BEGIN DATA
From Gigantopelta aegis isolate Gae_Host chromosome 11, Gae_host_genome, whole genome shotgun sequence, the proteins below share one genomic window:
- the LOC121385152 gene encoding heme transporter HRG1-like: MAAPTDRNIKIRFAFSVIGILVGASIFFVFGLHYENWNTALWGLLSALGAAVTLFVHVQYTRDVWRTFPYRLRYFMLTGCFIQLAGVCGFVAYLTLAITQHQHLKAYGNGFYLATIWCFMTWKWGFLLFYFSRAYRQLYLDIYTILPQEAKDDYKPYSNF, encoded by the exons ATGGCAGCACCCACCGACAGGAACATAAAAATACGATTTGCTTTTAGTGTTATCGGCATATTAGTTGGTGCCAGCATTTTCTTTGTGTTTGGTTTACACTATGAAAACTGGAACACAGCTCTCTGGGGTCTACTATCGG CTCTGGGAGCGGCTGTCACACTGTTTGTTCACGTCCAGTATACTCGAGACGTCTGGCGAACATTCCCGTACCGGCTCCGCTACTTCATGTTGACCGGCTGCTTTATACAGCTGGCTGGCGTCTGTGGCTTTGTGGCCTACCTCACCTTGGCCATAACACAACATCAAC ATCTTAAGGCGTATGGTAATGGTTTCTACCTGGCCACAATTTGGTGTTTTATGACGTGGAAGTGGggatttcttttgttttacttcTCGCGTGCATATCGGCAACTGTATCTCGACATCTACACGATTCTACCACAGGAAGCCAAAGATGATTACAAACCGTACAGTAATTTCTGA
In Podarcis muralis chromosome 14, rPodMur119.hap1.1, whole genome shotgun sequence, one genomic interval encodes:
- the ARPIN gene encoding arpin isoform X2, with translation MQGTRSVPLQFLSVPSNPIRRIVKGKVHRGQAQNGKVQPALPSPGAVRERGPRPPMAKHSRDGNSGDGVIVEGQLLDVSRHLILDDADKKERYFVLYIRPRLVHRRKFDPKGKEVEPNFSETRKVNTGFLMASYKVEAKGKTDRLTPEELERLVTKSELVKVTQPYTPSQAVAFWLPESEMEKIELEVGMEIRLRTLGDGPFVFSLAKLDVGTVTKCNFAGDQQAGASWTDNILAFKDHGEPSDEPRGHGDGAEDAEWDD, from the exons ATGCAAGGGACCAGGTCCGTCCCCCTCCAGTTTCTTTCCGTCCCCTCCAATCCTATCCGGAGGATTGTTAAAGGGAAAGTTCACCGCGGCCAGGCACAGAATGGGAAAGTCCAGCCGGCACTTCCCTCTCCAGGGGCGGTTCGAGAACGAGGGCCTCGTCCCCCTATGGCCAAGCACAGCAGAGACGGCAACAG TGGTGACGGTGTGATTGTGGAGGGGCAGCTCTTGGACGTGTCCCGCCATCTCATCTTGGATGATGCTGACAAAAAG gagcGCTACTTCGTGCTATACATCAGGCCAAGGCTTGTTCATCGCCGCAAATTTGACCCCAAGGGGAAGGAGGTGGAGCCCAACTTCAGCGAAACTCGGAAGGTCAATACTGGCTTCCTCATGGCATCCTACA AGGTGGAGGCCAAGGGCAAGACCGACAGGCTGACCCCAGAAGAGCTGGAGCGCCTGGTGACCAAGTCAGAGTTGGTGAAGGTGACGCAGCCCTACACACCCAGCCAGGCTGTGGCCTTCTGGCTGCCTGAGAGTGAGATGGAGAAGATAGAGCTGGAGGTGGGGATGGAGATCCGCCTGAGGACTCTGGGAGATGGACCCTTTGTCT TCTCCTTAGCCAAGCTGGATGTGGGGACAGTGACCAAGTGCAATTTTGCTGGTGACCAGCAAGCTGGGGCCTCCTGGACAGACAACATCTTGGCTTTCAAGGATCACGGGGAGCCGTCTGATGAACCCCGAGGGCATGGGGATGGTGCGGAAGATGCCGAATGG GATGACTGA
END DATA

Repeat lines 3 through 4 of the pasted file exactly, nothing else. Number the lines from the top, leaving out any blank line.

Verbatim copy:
In Podarcis muralis chromosome 14, rPodMur119.hap1.1, whole genome shotgun sequence, one genomic interval encodes:
- the ARPIN gene encoding arpin isoform X2, with translation MQGTRSVPLQFLSVPSNPIRRIVKGKVHRGQAQNGKVQPALPSPGAVRERGPRPPMAKHSRDGNSGDGVIVEGQLLDVSRHLILDDADKKERYFVLYIRPRLVHRRKFDPKGKEVEPNFSETRKVNTGFLMASYKVEAKGKTDRLTPEELERLVTKSELVKVTQPYTPSQAVAFWLPESEMEKIELEVGMEIRLRTLGDGPFVFSLAKLDVGTVTKCNFAGDQQAGASWTDNILAFKDHGEPSDEPRGHGDGAEDAEWDD, from the exons ATGCAAGGGACCAGGTCCGTCCCCCTCCAGTTTCTTTCCGTCCCCTCCAATCCTATCCGGAGGATTGTTAAAGGGAAAGTTCACCGCGGCCAGGCACAGAATGGGAAAGTCCAGCCGGCACTTCCCTCTCCAGGGGCGGTTCGAGAACGAGGGCCTCGTCCCCCTATGGCCAAGCACAGCAGAGACGGCAACAG TGGTGACGGTGTGATTGTGGAGGGGCAGCTCTTGGACGTGTCCCGCCATCTCATCTTGGATGATGCTGACAAAAAG gagcGCTACTTCGTGCTATACATCAGGCCAAGGCTTGTTCATCGCCGCAAATTTGACCCCAAGGGGAAGGAGGTGGAGCCCAACTTCAGCGAAACTCGGAAGGTCAATACTGGCTTCCTCATGGCATCCTACA AGGTGGAGGCCAAGGGCAAGACCGACAGGCTGACCCCAGAAGAGCTGGAGCGCCTGGTGACCAAGTCAGAGTTGGTGAAGGTGACGCAGCCCTACACACCCAGCCAGGCTGTGGCCTTCTGGCTGCCTGAGAGTGAGATGGAGAAGATAGAGCTGGAGGTGGGGATGGAGATCCGCCTGAGGACTCTGGGAGATGGACCCTTTGTCT TCTCCTTAGCCAAGCTGGATGTGGGGACAGTGACCAAGTGCAATTTTGCTGGTGACCAGCAAGCTGGGGCCTCCTGGACAGACAACATCTTGGCTTTCAAGGATCACGGGGAGCCGTCTGATGAACCCCGAGGGCATGGGGATGGTGCGGAAGATGCCGAATGG GATGACTGA